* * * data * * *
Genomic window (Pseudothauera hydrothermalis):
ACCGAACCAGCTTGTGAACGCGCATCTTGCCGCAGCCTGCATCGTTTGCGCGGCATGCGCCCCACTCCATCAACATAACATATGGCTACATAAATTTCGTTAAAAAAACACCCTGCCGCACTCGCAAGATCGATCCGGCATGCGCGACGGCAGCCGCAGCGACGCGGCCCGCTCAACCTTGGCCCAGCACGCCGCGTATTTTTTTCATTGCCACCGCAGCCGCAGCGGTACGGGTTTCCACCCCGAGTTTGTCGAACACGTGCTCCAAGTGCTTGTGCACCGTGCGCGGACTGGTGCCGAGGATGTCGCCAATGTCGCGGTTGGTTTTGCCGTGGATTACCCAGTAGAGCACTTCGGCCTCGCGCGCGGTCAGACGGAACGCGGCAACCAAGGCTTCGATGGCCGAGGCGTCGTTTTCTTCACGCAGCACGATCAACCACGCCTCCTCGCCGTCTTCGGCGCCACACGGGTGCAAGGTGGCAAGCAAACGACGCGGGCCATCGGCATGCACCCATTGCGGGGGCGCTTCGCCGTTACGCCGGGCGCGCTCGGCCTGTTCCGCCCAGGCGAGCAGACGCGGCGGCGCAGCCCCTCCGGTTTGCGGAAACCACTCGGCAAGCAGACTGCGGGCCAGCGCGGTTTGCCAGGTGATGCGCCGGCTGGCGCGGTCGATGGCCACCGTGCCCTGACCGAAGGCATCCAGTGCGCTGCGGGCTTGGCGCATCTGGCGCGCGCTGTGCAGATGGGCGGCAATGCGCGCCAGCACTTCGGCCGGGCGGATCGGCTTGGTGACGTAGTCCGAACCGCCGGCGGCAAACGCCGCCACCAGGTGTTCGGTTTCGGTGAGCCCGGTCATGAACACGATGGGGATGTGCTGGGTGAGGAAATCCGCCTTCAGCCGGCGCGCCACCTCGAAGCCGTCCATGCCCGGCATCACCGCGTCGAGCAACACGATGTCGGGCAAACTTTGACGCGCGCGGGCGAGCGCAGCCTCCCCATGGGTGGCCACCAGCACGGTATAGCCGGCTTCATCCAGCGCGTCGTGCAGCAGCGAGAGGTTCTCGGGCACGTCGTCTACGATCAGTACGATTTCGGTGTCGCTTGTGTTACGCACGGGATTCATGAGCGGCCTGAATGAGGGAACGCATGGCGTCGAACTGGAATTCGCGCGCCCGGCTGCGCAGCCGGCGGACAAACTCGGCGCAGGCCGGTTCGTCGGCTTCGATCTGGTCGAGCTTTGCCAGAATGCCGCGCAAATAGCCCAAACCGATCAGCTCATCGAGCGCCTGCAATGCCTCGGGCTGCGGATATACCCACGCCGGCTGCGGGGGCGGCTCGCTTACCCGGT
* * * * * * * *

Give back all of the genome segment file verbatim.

Genomic window (Pseudothauera hydrothermalis):
ACCGAACCAGCTTGTGAACGCGCATCTTGCCGCAGCCTGCATCGTTTGCGCGGCATGCGCCCCACTCCATCAACATAACATATGGCTACATAAATTTCGTTAAAAAAACACCCTGCCGCACTCGCAAGATCGATCCGGCATGCGCGACGGCAGCCGCAGCGACGCGGCCCGCTCAACCTTGGCCCAGCACGCCGCGTATTTTTTTCATTGCCACCGCAGCCGCAGCGGTACGGGTTTCCACCCCGAGTTTGTCGAACACGTGCTCCAAGTGCTTGTGCACCGTGCGCGGACTGGTGCCGAGGATGTCGCCAATGTCGCGGTTGGTTTTGCCGTGGATTACCCAGTAGAGCACTTCGGCCTCGCGCGCGGTCAGACGGAACGCGGCAACCAAGGCTTCGATGGCCGAGGCGTCGTTTTCTTCACGCAGCACGATCAACCACGCCTCCTCGCCGTCTTCGGCGCCACACGGGTGCAAGGTGGCAAGCAAACGACGCGGGCCATCGGCATGCACCCATTGCGGGGGCGCTTCGCCGTTACGCCGGGCGCGCTCGGCCTGTTCCGCCCAGGCGAGCAGACGCGGCGGCGCAGCCCCTCCGGTTTGCGGAAACCACTCGGCAAGCAGACTGCGGGCCAGCGCGGTTTGCCAGGTGATGCGCCGGCTGGCGCGGTCGATGGCCACCGTGCCCTGACCGAAGGCATCCAGTGCGCTGCGGGCTTGGCGCATCTGGCGCGCGCTGTGCAGATGGGCGGCAATGCGCGCCAGCACTTCGGCCGGGCGGATCGGCTTGGTGACGTAGTCCGAACCGCCGGCGGCAAACGCCGCCACCAGGTGTTCGGTTTCGGTGAGCCCGGTCATGAACACGATGGGGATGTGCTGGGTGAGGAAATCCGCCTTCAGCCGGCGCGCCACCTCGAAGCCGTCCATGCCCGGCATCACCGCGTCGAGCAACACGATGTCGGGCAAACTTTGACGCGCGCGGGCGAGCGCAGCCTCCCCATGGGTGGCCACCAGCACGGTATAGCCGGCTTCATCCAGCGCGTCGTGCAGCAGCGAGAGGTTCTCGGGCACGTCGTCTACGATCAGTACGATTTCGGTGTCGCTTGTGTTACGCACGGGATTCATGAGCGGCCTGAATGAGGGAACGCATGGCGTCGAACTGGAATTCGCGCGCCCGGCTGCGCAGCCGGCGGACAAACTCGGCGCAGGCCGGTTCGTCGGCTTCGATCTGGTCGAGCTTTGCCAGAATGCCGCGCAAATAGCCCAAACCGATCAGCTCATCGAGCGCCTGCAATGCCTCGGGCTGCGGATATACCCACGCCGGCTGCGGGGGCGGCTCGCTTACCCGGT